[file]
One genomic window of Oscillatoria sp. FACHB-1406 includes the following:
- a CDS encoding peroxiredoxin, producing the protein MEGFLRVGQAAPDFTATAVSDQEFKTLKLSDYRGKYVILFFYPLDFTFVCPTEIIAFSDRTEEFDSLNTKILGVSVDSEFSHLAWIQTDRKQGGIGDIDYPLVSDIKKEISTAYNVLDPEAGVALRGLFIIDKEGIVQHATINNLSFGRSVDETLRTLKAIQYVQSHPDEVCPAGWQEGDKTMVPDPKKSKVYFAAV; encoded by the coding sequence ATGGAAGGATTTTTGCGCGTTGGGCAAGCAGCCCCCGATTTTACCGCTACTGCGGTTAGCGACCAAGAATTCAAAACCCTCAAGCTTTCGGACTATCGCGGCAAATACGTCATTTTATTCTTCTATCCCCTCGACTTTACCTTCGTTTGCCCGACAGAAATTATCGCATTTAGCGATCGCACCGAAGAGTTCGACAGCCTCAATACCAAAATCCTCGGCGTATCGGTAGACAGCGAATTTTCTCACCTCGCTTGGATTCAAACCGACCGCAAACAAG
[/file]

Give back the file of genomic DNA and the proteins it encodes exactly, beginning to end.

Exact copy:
One genomic window of Oscillatoria sp. FACHB-1406 includes the following:
- a CDS encoding peroxiredoxin, producing the protein MEGFLRVGQAAPDFTATAVSDQEFKTLKLSDYRGKYVILFFYPLDFTFVCPTEIIAFSDRTEEFDSLNTKILGVSVDSEFSHLAWIQTDRKQGGIGDIDYPLVSDIKKEISTAYNVLDPEAGVALRGLFIIDKEGIVQHATINNLSFGRSVDETLRTLKAIQYVQSHPDEVCPAGWQEGDKTMVPDPKKSKVYFAAV; encoded by the coding sequence ATGGAAGGATTTTTGCGCGTTGGGCAAGCAGCCCCCGATTTTACCGCTACTGCGGTTAGCGACCAAGAATTCAAAACCCTCAAGCTTTCGGACTATCGCGGCAAATACGTCATTTTATTCTTCTATCCCCTCGACTTTACCTTCGTTTGCCCGACAGAAATTATCGCATTTAGCGATCGCACCGAAGAGTTCGACAGCCTCAATACCAAAATCCTCGGCGTATCGGTAGACAGCGAATTTTCTCACCTCGCTTGGATTCAAACCGACCGCAAACAAG